Etymology
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alternative (adj.)

1580s, "offering one or the other of two," from Medieval Latin alternativus, from Latin alternatus, past participle of alternare "do one thing and then another, do by turns," from alternus "one after the other, alternate, in turns, reciprocal," from alter "the other" (see alter). Meaning "purporting to be a superior choice to what is in general use" was current by 1970 (earliest reference is to the media); in popular music, by 1984 in reference to pirate radio. Alternative energy is from 1975. Related: Alternatively.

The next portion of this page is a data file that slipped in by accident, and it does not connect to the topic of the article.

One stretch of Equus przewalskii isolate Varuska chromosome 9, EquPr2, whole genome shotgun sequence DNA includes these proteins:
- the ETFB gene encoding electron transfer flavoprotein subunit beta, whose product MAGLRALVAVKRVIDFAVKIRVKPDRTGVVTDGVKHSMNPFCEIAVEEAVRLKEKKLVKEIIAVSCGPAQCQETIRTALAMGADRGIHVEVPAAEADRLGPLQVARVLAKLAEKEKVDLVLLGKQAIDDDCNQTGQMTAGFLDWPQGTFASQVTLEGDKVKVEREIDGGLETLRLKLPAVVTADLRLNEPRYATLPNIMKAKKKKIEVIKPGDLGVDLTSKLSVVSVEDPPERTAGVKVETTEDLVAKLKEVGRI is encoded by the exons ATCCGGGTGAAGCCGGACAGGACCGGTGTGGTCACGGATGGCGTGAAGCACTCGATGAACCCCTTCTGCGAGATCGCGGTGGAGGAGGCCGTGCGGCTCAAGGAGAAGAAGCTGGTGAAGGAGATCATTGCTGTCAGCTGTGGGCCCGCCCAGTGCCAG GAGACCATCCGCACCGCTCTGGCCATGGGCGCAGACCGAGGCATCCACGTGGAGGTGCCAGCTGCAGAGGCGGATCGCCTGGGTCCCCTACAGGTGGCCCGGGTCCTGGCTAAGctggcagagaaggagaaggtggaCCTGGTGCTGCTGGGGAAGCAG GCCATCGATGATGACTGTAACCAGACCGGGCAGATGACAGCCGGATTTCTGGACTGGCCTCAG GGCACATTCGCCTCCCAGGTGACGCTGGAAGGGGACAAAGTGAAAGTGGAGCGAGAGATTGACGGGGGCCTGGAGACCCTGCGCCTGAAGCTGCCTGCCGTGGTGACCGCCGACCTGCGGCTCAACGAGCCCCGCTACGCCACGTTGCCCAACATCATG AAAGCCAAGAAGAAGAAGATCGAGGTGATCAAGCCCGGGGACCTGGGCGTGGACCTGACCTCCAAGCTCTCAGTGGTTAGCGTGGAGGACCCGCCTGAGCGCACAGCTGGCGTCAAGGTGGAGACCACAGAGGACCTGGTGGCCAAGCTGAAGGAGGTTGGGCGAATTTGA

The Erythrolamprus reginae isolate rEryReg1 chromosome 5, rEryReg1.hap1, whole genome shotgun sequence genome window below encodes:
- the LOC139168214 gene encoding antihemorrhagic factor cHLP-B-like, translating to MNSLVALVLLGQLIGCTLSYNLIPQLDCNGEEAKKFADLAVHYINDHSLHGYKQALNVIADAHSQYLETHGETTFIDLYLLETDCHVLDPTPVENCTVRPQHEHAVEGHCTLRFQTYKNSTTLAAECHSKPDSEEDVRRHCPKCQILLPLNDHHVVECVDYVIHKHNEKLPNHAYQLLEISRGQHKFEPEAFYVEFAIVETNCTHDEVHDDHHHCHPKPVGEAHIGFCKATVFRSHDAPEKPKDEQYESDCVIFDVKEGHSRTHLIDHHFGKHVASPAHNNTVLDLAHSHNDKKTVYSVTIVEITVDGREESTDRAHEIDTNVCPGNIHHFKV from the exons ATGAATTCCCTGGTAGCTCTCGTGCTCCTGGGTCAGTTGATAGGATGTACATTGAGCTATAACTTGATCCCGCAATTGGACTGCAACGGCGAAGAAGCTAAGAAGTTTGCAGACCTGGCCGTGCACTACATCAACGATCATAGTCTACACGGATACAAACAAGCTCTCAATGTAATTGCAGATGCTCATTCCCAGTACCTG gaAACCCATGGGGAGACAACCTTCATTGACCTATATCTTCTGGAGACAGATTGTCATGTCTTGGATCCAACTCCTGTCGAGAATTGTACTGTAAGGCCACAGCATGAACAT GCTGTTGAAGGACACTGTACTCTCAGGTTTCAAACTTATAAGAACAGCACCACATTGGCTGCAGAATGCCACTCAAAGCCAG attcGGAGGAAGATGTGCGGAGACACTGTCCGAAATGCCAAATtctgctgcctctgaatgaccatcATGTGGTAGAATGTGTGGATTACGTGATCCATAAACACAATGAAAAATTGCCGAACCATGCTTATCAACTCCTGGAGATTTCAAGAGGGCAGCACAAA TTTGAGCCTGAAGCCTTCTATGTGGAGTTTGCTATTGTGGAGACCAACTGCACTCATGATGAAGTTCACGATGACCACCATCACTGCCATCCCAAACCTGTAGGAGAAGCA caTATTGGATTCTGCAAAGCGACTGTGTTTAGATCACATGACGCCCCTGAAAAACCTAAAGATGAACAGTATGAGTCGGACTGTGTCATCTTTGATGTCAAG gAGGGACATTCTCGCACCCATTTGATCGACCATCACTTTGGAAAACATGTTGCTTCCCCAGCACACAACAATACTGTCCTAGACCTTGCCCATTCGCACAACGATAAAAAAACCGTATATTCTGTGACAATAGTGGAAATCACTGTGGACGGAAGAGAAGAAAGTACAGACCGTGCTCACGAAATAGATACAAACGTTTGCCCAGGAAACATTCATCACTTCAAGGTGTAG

alternative (n.)

1620s, in rhetoric, "proposition involving two statements, the acceptance of one implying the rejection of the other," from noun use of Medieval Latin alternativus "do one thing and then another, do by turns," from Latin alternus "one after the other, alternate, in turns, reciprocal," from alter "the other" (see alter). Of courses of action, from 1814. Of objects, etc., "the other of two which may be chosen," by 1836.

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Definitions of alternative
1
alternative (adj.)
serving or used in place of another;
an alternative plan
Synonyms: alternate / substitute
alternative (adj.)
necessitating a choice between mutually exclusive possibilities;
alternative possibilities were neutrality or war
alternative (adj.)
pertaining to unconventional choices;
an alternative life style
2
alternative (n.)
one of a number of things from which only one can be chosen;
there is no other alternative
Synonyms: option / choice
From wordnet.princeton.edu